Sleep difficulties are often associated with ADHD. The question now being posed though is: what comes first - the ADHD diagnosis or the sleep difficulty? And is one being treated at the expense of the other?
Attention Deficit Hyperactivity Disorder (ADHD) has become a modern menace for millions of children and adults alike. According to research by Cape Town-based psychiatrist Dr Renata Schoeman, at least one in 20 children in South Africa suffer from ADHD.
ADHD is characterised by problems with concentration, impulse control, organisation and memory. This condition makes life difficult for the child affected, but also for the parents, teachers and other care-givers. More significantly though is that it often leads to a life-time dependency on drugs.
Sleep difficulties are also often associated with ADHD affected children. But the question now being posed by experts is what comes first – the ADHD diagnosis or the sleep difficulty? And is one being treated rather than the other?
What the experts say
According to commentary by Dr Vatsal Thakkar, a clinical assistant professor of psychiatry at NYU Langone Medical Center in the USA, one needs to consider sleep problems as a possible cause when evaluating patients for ADHD.
He notes that many of the symptoms of ADHD are similar to insufficient or poor sleep. These include lack of focus, problems listening, forgetfulness and disorganisation, as well as a tendency to be agitated, excitable and disruptive.
These behaviours interfere with a child’s social and intellectual development, resulting in relationship problems with peers and adults, both at school and at home.
There is also strong evidence that children with sleep disordered breathing display many of the same symptoms and behavioural problems as children with ADHD. The problem, however, is that screening for sleep disorder is not often conducted, and so problems go undiagnosed.
Factors that influence your child’s sleep
Our modern lifestyles may also be to blame for children’s poor sleep patterns. We need to control the constant interference of electronics and a non-stop lifestyle.
Dr Thakkar makes the interesting observation that “the escalation of ADHD cases in the 1990’s and 2000’s coincided with the rise of the digital age, and the widespread use of personal technology that now pervades our daily lives. These devices – our laptops, tablets and cell phones – that enable so much convenience and connection, also threaten the quality and quantity of sleep.”
He says the night-time exposure to the light electronic devices emit, interferes with the body’s release of melatonin, disrupting sleep cycles and diminishing time spent in the deepest, most restorative phases of sleep. “More than ever before in history, we must work to create the darkness that is so essential to sleep. Keeping our bedrooms, and our children’s bedrooms, gadget-free sanctuaries for sleep is one important way to guard against chronic sleep deprivation.”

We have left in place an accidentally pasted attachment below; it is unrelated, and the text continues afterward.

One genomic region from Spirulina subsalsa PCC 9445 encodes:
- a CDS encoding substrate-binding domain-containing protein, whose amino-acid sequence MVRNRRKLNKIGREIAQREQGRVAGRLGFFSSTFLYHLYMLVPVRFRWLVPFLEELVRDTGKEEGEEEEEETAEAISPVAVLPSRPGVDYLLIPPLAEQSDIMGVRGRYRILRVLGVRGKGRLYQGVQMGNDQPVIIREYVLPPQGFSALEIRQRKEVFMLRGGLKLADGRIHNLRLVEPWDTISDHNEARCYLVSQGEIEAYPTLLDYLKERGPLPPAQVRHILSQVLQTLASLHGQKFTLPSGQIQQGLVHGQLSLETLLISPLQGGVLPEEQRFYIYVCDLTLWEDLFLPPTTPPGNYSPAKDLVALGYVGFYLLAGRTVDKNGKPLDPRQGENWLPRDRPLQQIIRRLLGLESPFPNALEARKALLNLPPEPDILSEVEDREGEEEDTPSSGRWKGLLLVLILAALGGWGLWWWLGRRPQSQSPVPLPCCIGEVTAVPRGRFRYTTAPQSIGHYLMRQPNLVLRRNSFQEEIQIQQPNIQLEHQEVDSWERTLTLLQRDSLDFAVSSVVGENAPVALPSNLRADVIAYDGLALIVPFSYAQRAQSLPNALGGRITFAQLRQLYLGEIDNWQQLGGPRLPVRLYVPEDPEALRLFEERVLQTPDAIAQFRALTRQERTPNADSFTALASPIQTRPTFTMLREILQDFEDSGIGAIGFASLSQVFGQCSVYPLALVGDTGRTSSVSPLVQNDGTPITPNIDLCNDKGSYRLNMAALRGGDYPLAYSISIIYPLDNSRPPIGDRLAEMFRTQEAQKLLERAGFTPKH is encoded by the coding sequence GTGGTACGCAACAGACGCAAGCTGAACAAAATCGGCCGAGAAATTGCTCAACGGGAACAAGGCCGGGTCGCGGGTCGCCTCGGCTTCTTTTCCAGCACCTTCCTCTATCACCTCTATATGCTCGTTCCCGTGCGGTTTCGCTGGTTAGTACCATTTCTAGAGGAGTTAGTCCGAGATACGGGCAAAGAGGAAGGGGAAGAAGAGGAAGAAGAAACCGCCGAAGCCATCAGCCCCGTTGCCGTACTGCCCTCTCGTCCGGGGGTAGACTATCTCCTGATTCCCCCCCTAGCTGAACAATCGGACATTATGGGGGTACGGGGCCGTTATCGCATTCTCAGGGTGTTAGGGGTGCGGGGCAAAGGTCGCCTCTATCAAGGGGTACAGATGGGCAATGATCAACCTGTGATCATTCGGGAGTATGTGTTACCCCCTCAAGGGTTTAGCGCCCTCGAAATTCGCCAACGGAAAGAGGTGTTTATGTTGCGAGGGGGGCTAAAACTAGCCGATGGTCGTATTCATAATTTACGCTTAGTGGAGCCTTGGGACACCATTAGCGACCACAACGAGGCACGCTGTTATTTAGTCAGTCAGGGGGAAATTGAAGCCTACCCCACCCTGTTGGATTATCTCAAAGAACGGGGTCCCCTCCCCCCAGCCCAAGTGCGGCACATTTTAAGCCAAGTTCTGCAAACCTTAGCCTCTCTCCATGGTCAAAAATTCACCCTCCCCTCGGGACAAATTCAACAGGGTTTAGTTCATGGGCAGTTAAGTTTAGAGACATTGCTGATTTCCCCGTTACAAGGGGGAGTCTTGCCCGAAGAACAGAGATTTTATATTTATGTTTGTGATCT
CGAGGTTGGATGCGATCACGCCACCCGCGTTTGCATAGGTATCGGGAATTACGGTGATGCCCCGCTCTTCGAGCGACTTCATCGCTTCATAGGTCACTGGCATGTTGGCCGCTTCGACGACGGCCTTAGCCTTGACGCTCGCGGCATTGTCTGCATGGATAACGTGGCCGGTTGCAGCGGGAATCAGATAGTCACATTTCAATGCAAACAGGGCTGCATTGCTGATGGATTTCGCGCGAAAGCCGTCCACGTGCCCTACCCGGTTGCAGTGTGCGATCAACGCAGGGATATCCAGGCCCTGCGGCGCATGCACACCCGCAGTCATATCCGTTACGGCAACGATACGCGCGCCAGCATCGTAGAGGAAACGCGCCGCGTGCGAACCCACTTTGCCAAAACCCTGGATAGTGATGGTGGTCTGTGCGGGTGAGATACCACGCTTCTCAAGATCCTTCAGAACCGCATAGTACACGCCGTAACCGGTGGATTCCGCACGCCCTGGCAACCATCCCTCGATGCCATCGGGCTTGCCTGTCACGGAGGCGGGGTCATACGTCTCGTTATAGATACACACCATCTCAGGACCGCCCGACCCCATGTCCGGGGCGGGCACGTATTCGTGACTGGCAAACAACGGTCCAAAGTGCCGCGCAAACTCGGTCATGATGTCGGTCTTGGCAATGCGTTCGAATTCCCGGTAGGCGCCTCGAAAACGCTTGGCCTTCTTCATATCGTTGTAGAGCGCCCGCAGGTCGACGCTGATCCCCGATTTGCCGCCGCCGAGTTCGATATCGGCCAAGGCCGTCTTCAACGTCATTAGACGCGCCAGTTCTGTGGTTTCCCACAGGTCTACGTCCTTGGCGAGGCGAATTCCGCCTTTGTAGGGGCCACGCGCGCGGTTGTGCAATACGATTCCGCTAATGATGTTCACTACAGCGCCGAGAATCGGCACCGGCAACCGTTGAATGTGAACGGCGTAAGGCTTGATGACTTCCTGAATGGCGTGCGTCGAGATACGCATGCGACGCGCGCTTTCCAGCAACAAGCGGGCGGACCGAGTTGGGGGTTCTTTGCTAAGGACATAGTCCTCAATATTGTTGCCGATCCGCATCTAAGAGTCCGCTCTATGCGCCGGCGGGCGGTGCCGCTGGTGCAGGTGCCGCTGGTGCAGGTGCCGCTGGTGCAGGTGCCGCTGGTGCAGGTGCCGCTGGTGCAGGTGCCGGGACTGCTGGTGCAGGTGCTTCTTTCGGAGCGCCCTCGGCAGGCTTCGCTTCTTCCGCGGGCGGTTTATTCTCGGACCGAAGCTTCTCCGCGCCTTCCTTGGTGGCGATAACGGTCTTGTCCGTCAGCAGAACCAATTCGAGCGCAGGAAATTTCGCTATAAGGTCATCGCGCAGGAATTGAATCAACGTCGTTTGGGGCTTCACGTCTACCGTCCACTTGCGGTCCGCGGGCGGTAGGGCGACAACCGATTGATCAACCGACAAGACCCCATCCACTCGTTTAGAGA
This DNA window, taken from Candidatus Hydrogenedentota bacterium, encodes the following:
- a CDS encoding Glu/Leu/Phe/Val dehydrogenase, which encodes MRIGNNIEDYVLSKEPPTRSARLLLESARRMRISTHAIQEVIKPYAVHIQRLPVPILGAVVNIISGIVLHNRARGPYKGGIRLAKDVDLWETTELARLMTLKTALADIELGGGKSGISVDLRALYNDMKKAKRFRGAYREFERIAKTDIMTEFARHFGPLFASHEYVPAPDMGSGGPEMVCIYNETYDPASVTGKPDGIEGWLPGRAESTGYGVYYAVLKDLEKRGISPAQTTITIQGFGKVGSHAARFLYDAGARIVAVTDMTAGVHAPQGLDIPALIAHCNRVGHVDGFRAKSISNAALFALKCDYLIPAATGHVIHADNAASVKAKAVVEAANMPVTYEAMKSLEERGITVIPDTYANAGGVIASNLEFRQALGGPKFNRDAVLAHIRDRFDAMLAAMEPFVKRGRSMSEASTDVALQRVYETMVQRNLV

This may be easier said than done, however, as watching television or playing a game on their computer or tablet also help children de-stress after a busy day at school.
Having identified the link between light from electronic devices, LED lights and other light sources and sleep disturbances, South African specialist ophthalmologist Dr Robert Daniel has developed an innovative solution that can be incorporated seamlessly into our modern-day lifestyle.
SleepSpec is a non-invasive, non-medicated solution to sleep difficulties. These glasses contain scientifically-engineered amber lenses, which filter out the blue light which suppresses the production of melatonin.
Worn for two hours before bedtime, SleepSpec allows the body to produce melatonin and prepare for sleep while you continue watching television or use other electronic devices. “The glasses, however, need to be taken off in complete darkness as even the smallest amount of light can signal the brain to stop producing melatonin and to wake up,” says Dr Daniel.
He adds it is also important to keep bedrooms as dark as possible and to use an amber-coloured flash light on waking at night so as not to interrupt melatonin production.
“Many children suffer from night terrors or are scared of the dark. If any light is needed, make sure that it is one with an orange or red colour as this contains little or no blue light and so will not disturb sleep,” he says.
The effectiveness of SleepSpec is also cumulative, so the more they are used, the more noticeable the difference.
Where can I find SleepSpec?
Available online from www.sleepspec.com or from Vencase Stores and selected independent optometrists. SleepSpec come in various styles including one specifically designed for children. SleepSpec for Kids is R690 a pair.
More about the expert:
Dr Robert Daniel is a Specialist Ophthalmologist with training in Human Physiology and Neuroscience. Visit www.sleepspec.co.za for more information.
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